When Piper Kerman is twenty-four (in 1993) she hooks up with a chic lesbian drug dealer named Nora Jansen and helps her smuggle money across borders in Europe. (If she tried that today, she'd have to pay almost as much in checked-bag fees as the amount she was smuggling.)
Piper leaves this life behind and eventually meets a man named Larry, whom she moves to New York with. But her money-laundering past catches up with her, and she's indicted on drug charges, pleads guilty to avoid a maximum sentence, and is sentenced to eighteen months in Danbury Federal Prison. She's worried, but glad that she's blond and wonderful and surrounded by hundreds of family members and friends offering her unconditional love and support.
On February 4, 2004, Piper goes to jail. She has to go through a strip search, put on an unflattering khaki jumpsuit, and only has trashy romance novels to read. Can it get any worse? Over the next few months, Piper goes through prison orientation, makes some friends, and gets tons of mail and visitors. If there were a prison popularity contest, Piper would win.
Nothing bad really happens to her.
Once, she gets into an argument with a woman about iceberg lettuce (we wouldn't want to eat it, either), and another time she accidentally takes a screwdriver from a worksite, so she throws it in the dumpster so she won't get caught in possession of a deadly weapon. But that's about it.
She also makes friends, like Little Janet; Pop, the prison cook; and Vanessa, a transgender woman. Piper celebrates her birthday in prison, and she's showered with cards, letters, and chocolate. Unfortunately, Piper's grandmother dies, and she can't get furlough to see her before she passes.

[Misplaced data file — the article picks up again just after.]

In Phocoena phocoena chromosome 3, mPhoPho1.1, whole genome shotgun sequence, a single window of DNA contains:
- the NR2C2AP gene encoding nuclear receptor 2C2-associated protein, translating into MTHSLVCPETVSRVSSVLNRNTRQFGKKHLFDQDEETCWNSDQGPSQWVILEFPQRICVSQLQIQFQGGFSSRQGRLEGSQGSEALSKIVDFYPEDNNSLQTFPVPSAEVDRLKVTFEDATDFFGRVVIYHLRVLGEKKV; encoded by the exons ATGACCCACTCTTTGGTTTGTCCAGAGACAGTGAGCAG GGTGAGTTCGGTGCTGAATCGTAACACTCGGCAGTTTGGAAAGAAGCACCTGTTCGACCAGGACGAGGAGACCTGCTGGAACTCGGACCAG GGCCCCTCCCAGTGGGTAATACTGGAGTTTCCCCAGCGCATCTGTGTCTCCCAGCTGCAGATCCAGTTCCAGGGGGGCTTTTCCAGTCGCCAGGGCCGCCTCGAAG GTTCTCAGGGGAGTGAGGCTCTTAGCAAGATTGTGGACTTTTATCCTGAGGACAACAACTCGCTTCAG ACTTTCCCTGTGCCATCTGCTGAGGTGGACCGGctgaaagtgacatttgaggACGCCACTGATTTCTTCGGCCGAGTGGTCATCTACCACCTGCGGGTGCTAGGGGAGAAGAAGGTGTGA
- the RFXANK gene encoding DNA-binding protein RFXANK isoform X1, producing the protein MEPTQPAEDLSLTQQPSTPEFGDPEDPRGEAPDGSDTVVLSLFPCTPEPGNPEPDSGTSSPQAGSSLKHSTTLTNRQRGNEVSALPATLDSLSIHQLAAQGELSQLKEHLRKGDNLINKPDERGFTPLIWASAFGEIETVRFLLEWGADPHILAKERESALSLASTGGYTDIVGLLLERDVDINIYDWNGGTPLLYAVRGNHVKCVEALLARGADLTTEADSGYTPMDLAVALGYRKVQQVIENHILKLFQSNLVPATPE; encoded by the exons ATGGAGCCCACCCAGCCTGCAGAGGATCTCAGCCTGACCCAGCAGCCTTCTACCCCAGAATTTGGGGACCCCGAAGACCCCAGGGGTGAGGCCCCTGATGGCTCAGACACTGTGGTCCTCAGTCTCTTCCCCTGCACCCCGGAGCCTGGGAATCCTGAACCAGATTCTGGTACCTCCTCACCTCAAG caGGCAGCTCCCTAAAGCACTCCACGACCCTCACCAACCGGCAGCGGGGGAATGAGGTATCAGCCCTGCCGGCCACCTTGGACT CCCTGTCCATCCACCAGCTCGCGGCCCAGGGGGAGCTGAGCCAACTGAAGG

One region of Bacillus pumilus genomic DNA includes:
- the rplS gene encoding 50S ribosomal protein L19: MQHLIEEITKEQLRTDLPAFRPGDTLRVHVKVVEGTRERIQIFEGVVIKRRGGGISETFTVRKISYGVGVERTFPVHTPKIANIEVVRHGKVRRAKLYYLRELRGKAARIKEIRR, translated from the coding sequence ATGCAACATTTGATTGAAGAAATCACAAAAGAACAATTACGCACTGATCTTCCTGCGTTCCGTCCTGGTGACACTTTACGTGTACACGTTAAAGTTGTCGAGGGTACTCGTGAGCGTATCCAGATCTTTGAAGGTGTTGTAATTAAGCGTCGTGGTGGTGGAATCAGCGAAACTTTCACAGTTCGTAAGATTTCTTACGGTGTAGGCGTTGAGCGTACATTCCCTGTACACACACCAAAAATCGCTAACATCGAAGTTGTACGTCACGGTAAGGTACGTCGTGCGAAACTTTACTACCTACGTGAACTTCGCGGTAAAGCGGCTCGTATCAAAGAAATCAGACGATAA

As Piper's release date approaches, her friends start to go home. Both Little Janet and Pop prepare to leave, but Piper is called as a witness in Chicago. She has to fly Con-Air (which is still an upgrade from Spirit airlines) to testify against Jonathan Bibby, one of Nora's drug rivals.
In one of those stranger-than-fiction moments, Piper finds herself in the very same cell as Nora Jansen and her sister. They manage to form a temporary truce, at least until the trial. Then, after Piper testifies, she's released… from Chicago, which is hundreds of miles away from Danbury. But Larry is there waiting for her, and she runs toward him, happy to be free.
Vom...uh, we mean...awww.